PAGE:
Canada could finally get ‘world price’ for oil after Alberta-B.C. agreement
Posted on Nov 8, 2013 in Mortgage Market Updates and NewsRepublish Reprint
A potential oil agreement between British Columbia and Alberta is very good news for Canada’s economy and currency, says the National Bank of Canada.
On Tuesday, the premiers of both provinces announced they had reached a ”framework agreement between the two provinces on moving energy resources to new markets.” The announcement is widely seen as laying the groundwork for pipelines to be built that would carry Alberta’s oil to the B.C. coast, where it can be shipped to Asian markets.
“The message to international investors is a powerful one — Canada will eventually have the ability to diversify its oil exports away from the U.S., and hence get a ‘world price’ for its products,” said Krishen Rangasamy, senior economist at National Bank.
The agreement between the two Western provinces is a long-term positive for the Canadian economy
Canadian oil currently trades at a discount to oil blends refined in other markets. A variety of factors have created that spread, including a lack of capacity to pump oil beyond the United States and an oil glut in the U.S. that has created less need for Canadian oil.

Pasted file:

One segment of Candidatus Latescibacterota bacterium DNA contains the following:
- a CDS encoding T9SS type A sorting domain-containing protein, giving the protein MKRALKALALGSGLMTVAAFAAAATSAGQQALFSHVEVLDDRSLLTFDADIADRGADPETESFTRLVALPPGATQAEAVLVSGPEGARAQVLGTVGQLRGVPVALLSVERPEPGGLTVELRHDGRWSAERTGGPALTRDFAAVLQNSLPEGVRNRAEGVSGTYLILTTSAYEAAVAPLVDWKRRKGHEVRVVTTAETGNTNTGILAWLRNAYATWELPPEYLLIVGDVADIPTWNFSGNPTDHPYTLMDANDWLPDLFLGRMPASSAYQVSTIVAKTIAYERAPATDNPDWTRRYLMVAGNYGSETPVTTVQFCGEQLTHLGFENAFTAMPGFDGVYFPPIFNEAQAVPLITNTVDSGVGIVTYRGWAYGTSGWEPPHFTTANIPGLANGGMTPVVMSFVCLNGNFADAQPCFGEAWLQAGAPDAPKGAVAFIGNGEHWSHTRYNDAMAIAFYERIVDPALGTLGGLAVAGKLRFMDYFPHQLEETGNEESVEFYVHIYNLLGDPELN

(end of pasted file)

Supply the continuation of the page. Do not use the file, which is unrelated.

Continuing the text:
That has led to a US$40 gap between Western Canadian Select, the benchmark pricing for Canadian oil, and Western Texas Intermediate, the benchmark for U.S. oil.
“The shortage of pipeline capacity has cost our oil exporters dearly as they have been forced to accept rock bottom prices at the U.S. border, as evidenced by large oil spreads for WCS relative to other blends,” Mr. Rangasamy said.
The agreement, if it does lead to the building of pipelines, will help close that persistent gap. It will also be a huge boon for the Canadian economy, which hasn’t grown as fast as it possibly could because of lower oil prices.
“The agreement between the two Western provinces is a long-term positive for the Canadian economy and its currency, not only because it will reduce the spreads, but also because it makes foreign direct investment into the oil sands more likely,” Mr. Rangasamy said.
He expects the news will help drive the loonie higher next year, likely reaching parity with the U.S. dollar once again by the end of 2014.